North Dakota Voter ID Law Stands After Last-Ditch Lawsuit
A federal judge on Thursday rejected a last-ditch attempt to block North Dakota’s requirement that voters have a residential address.The judge, Daniel L. Hovland of the United States District Court for the District of North Dakota, wrote in a brief, two-page order that it was simply too close to Election Day to do so. He noted that “federal courts are unanimous in their judgment that it is highly important to preserve the status quo when elections are fast approaching.”
Mark Gaber, senior legal counsel at the Campaign Legal Center, said he and the other lawyers were reviewing their options. He emphasized that Judge Hovland’s order concerned only the request to block the law before the election, and had no bearing on the ultimate outcome of the challenge to the law’s constitutionality.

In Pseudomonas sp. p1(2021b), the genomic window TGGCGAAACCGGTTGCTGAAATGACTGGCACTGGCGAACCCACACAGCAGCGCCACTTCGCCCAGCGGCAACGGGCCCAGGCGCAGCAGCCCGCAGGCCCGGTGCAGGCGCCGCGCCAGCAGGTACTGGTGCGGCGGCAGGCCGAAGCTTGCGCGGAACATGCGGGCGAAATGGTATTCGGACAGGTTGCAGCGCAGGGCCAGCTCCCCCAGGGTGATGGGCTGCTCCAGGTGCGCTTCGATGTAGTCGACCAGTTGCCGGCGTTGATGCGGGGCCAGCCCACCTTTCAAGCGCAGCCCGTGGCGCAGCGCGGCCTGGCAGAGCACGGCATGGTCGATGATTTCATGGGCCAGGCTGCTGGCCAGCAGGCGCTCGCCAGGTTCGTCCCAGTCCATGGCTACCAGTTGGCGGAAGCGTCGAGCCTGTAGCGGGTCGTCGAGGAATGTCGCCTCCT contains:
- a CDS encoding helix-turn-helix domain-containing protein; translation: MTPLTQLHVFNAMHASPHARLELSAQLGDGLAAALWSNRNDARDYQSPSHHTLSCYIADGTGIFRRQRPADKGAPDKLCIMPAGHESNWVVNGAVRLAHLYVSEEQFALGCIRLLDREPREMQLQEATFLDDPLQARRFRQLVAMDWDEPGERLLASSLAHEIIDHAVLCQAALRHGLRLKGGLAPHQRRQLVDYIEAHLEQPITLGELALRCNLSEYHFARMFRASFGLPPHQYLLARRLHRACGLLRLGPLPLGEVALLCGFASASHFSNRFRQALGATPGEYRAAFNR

Mr. Gaber urged Native Americans to go to the polls on Tuesday and, if turned away for lack of identification, to demand a provisional ballot. The Campaign Legal Center and other groups could then ask the courts to order that the provisional ballots be counted. “The court’s concern was with creating confusion before the election,” he said. “Those same concerns don’t apply after the election is over.”
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